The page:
Yesterday I talked about how we can measure the size and shape of our galaxy even though much of it is obscured by gas and dust. As I pointed out, we can only observe a small fraction of the stars in the Milky Way. But then how do we know how many stars there are in our galaxy? The short answer is we don’t, but we can get an idea by measuring the mass of our galaxy.
Typically the way the mass of our galaxy is measured is to measure the speed of stars and other objects in the Milky Way. This gives us a mass of about 100 – 400 billion solar masses. Not all of that is due to stars, but it gives us a basic idea of the number of stars in our galaxy. But recently a more accurate measure has been determined, and it was done by observing globular clusters. Globular clusters are dense, spherical cluster of stars.1 Their shape comes from the fact that they are clustered under their own gravity. They are not located in the plane of our galaxy, but instead are found in all directions in a kind of halo around our galaxy. They were first used by Harlow Shapley to determine the basic structure of our galaxy in the early 1900s.
The thing about globular clusters is that they aren’t completely gravitationally bound. Through various gravitational interactions, a few stars escape a globular cluster at a regular basis (a process called evaporation). As a result, these clusters leave a trail of stars behind as they slowly orbit our galaxy. In this recent work the team looked at these trails and found that they had variations of density within them. This means the rate of evaporation varied over time. When they analyzed these variations, they found a pattern, and this pattern is dependent upon the overall mass of our galaxy. Basically that means the evaporation is affected not only by gravitational interactions within the globular cluster, but also interactions between the cluster and our galaxy. So the team used this data to determine the mass of our galaxy. What they found was that within a radius of 60,000 light years the mass is about 210 billion solar masses.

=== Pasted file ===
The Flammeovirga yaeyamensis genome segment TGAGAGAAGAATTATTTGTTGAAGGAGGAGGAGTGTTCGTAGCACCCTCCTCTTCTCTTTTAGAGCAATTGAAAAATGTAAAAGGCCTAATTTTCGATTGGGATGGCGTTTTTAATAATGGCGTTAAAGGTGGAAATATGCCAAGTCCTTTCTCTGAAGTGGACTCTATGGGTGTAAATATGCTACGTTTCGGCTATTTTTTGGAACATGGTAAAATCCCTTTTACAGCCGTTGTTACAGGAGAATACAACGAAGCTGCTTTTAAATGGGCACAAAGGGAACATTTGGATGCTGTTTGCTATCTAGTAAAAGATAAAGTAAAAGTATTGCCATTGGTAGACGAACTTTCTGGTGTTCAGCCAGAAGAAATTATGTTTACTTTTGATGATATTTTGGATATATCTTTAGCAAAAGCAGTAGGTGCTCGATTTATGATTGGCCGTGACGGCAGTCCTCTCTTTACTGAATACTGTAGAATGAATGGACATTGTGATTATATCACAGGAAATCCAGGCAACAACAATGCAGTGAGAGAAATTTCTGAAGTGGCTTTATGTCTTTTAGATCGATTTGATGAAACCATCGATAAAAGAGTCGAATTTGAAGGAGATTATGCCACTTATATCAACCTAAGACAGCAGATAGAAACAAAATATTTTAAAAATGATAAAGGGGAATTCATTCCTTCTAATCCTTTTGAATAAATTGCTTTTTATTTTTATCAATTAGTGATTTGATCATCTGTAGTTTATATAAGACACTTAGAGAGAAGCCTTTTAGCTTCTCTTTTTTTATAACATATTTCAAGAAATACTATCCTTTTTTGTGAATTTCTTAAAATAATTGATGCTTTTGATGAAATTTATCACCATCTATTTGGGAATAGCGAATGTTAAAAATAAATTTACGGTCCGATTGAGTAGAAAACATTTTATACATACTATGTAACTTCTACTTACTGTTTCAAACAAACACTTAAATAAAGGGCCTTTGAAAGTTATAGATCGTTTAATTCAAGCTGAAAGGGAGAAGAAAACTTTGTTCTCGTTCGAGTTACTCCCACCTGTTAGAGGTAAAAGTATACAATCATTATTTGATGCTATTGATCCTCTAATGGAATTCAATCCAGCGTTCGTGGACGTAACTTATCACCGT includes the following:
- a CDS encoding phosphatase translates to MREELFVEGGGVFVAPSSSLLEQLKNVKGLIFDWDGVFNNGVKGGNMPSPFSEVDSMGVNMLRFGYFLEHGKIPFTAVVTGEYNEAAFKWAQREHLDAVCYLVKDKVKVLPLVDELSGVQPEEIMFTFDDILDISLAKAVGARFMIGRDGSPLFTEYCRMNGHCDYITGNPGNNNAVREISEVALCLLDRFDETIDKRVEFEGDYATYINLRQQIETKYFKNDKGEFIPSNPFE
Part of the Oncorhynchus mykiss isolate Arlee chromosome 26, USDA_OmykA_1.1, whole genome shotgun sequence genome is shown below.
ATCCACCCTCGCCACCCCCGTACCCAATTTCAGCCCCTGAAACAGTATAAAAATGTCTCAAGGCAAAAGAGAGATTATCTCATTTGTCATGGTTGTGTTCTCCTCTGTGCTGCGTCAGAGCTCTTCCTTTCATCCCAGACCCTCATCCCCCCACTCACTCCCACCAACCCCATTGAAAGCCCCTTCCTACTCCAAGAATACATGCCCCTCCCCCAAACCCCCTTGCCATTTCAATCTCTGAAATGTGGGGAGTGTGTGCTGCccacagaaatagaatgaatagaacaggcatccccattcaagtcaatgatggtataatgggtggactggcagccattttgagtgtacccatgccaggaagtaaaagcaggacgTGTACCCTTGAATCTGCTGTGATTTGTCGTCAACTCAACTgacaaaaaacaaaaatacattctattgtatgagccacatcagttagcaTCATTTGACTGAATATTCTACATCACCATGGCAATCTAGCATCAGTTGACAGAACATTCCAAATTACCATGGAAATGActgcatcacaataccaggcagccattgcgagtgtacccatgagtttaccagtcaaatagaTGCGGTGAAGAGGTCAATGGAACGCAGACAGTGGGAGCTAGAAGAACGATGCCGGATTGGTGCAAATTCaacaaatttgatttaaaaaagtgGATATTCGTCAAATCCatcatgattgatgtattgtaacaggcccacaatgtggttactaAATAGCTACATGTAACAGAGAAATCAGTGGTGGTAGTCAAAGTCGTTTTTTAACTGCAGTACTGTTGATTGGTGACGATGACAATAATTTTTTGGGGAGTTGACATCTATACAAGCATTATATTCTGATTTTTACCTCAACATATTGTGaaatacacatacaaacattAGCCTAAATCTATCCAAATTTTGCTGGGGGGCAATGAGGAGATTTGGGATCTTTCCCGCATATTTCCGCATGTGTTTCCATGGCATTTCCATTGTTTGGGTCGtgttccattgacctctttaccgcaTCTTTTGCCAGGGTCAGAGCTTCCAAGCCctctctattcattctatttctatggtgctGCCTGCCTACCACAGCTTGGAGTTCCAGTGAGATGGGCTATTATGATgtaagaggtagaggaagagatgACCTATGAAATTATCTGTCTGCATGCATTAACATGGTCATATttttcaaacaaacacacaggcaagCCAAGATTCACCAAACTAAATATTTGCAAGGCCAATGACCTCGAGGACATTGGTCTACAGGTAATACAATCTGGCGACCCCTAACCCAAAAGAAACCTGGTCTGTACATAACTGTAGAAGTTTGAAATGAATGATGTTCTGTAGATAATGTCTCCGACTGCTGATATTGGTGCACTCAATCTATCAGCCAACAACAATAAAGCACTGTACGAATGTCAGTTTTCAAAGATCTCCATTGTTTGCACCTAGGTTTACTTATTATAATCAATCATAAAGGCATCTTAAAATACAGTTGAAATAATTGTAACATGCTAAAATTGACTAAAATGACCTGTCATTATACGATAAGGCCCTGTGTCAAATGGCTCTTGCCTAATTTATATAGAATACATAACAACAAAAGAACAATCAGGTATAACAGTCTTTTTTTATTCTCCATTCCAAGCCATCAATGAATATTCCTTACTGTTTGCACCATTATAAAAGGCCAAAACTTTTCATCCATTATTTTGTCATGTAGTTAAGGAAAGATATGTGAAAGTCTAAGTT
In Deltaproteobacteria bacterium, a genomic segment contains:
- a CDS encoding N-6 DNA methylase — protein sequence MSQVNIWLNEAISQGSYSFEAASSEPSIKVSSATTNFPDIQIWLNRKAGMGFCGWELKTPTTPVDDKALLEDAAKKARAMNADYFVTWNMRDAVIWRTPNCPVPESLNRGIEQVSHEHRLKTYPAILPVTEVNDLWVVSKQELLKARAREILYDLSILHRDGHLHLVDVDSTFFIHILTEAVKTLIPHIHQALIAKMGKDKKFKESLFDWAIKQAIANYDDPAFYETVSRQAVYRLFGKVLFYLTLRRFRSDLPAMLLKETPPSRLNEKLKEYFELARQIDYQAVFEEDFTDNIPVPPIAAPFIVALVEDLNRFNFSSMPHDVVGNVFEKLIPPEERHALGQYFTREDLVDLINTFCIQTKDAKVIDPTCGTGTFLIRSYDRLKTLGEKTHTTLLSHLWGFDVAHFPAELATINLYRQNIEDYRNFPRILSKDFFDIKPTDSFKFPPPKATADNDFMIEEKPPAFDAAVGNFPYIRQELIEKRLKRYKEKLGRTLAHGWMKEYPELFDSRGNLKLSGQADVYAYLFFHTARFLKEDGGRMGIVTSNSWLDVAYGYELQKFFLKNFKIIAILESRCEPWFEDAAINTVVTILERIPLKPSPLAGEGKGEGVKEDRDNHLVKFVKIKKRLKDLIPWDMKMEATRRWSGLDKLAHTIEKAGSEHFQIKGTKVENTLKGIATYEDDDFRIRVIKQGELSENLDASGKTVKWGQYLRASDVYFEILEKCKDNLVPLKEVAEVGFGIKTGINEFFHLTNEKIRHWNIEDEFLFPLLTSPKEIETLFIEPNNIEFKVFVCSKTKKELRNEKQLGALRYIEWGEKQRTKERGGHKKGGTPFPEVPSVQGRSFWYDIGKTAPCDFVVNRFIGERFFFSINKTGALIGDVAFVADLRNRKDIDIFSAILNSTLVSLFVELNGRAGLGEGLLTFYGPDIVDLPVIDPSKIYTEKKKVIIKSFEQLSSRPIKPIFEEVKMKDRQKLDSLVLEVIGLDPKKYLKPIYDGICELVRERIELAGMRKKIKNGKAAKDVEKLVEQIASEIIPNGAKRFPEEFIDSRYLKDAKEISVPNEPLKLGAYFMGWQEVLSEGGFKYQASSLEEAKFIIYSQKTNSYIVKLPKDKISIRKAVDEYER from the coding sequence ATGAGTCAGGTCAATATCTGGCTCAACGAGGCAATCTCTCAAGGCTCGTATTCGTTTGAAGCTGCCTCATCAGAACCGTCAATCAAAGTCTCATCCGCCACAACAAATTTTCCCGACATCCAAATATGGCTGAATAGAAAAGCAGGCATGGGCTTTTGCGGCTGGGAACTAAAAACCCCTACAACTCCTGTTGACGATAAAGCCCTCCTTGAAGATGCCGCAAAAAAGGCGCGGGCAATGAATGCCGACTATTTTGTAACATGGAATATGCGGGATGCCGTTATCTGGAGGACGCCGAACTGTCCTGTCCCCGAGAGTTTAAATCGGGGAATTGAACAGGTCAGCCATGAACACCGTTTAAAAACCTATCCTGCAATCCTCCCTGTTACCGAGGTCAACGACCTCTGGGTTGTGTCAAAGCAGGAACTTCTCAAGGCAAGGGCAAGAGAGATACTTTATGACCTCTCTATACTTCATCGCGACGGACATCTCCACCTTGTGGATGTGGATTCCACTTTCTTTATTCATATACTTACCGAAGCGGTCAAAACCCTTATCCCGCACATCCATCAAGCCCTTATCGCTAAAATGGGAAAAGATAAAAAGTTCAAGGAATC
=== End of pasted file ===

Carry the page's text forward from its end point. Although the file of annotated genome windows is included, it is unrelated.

It should be emphasized that this is only the mass of our galaxy within a 120,000 light year diameter, which is about the diameter of the visible galaxy. Beyond this region our galaxy is dominated by dark matter, which makes up most of the total mass of our galaxy. So we can say that the Milky Way has roughly 200 billion stars.
Küpper, Andreas HW, et al. “Globular cluster streams as galactic high-precision scales—The poster child palomar 5.” The Astrophysical Journal 803.2 (2015): 80. ↩︎